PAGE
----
Why This Person of Color Supports Bernie Sanders
Back in the 1960’s there was a civil rights movement in this country. The movement sought to give full voting rights to black people, integrate schools and housing, end Jim Crow segregationist laws, expand judicial justice for people of color, and provide more economic opportunity.
The movement was massive and its result was equally unprecedented. But those goals were only partially met. Or they were replaced with systems even more difficult to root out.
Black people got the Voting Rights Act only for it to be constantly under threat. The project of school integration has been virtually left abandoned, leaving people of color with substandard education.
Instead of moving into integrated mixed income housing, people of color were stuffed into cramped prisons. Impoverished black people still live in the ghettos built to house and isolate them.
Unemployment is prevalent and there are very little opportunities for economic mobility for the poor and disenfranchised. And unarmed people of color are being gunned down in the streets, victims of a criminal justice system trained to be suspicious of black and brown bodies, instead of investigate the economic causes of crime.
Black struggle has always been linked with economics. When this country was building itself off of slave labor that correlation was easily apparent. Now, the correlation is murkier.
We know that black people should not be discriminated against for housing, but we find that black people often cannot afford moving into whiter wealthier communities.
We know that black people should not be discriminated against for jobs, but we find that many black people have very little occupational opportunities.
Impoverished communities are filled with chain stores erected by large corporations that only offer low-level service jobs. They feed off of the desperation of the poor and marginalized, offering products and services so cheaply that the poor have no choice but to spend their money at these chains, where it will never return to their community. Local stores cannot compete and so they die.
Our country is built on the myth of upward mobility, but yet we see people of color stuck in a cycle of generational poverty.
These people cannot afford decent health care.Cannot afford medication for their illnesses. Cannot go to the dentist to get their teeth fixed. Cannot afford to be co-payers on their children’s school loans. They have credit so bad that they are deemed a risk and charged exorbitant interest rates. They cannot afford decent food, decent schools or decent houses. They cannot afford the American Dream.
They are a part of a desperation economy, beaten down, left out, and searching for a way out where there are only locked doors.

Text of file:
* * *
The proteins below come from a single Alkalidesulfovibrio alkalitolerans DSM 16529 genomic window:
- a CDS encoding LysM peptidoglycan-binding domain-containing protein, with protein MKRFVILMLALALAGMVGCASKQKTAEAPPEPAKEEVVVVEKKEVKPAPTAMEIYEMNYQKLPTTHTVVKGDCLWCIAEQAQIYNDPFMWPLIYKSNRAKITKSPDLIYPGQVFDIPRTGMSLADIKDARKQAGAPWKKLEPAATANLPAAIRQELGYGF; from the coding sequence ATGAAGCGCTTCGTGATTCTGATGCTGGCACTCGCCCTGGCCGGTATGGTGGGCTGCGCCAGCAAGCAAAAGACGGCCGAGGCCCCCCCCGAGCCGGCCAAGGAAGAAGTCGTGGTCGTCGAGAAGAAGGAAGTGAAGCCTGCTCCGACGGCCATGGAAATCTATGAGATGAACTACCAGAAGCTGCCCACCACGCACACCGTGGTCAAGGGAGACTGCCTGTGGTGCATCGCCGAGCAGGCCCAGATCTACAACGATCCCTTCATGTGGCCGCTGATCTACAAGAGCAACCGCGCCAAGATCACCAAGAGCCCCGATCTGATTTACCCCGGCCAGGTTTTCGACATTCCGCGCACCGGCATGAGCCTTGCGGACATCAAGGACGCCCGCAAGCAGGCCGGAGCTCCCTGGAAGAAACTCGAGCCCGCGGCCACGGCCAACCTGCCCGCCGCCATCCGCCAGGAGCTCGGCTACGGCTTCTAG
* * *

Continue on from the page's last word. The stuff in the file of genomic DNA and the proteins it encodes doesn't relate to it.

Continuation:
When I think of race, I also think of economics. Where prejudice cannot be used outright to discriminate against people of color, economics can be the perfect tool. It is harder to see and our culture is conditioned to think of poverty as normal, a result of personal failings. Our myths tell us that poverty can be overcome individually, so we forget to look at systems.
It makes me a little bitter when I am confronted with otherwise liberal attitudes on race but a dismissal of this economic component. It isn’t enough to believe that people of color are worth being treated as human beings. It isn’t enough to believe people of color are worth not having their sons and daughters shot down in the streets.
What black and brown people need is economic access.We need living wages and access to higher education. We need universal health care. We need an end to the war on drugs and mass incarceration. We need occupational opportunities instead of prisons.
Some people place race above class. Our political establishment does this. They talk of equality while supporting systems that maintain economic inequality.
I see race and class as sides of the same coin. No matter which side the coin lands, people of color lose either way.
Some people say that people of color cannot afford to bet on a candidate like Bernie Sanders. I say we cannot afford not to. These problems will not be fixed through business as usual. I want a candidate that prioritizes economic struggle because I think it is what we need to make this country truly equal.
During the Civil Rights Movement, Martin Luther King Jr became increasingly aware of the need for economic reform. He said:
“You can’t talk about solving the economic problem of the Negro without talking about billions of dollars. You can’t talk about ending the slums without first saying profit must be taken out of slums. You’re really tampering and getting on dangerous ground because you are messing with folk then. You are messing with captains of industry. Now this means that we are treading in difficult water, because it really means that we are saying that something is wrong with capitalism. There must be a better distribution of wealth, and maybe America must move toward a democratic socialism.”
He was assassinated before he could truly address this problem. In this sense, the work is unfinished. We cannot talk about racial rights without economic rights. We cannot talk about an end to racial oppression without an end to an economic system that values some and not others.
I support Sanders not because he is perfect. I support him because he speaks to this spirit. He speaks to the dream unfinished. I think it is still a dream worth fighting for. And I want, with my whole heart, to see it done.
Here is our opportunity.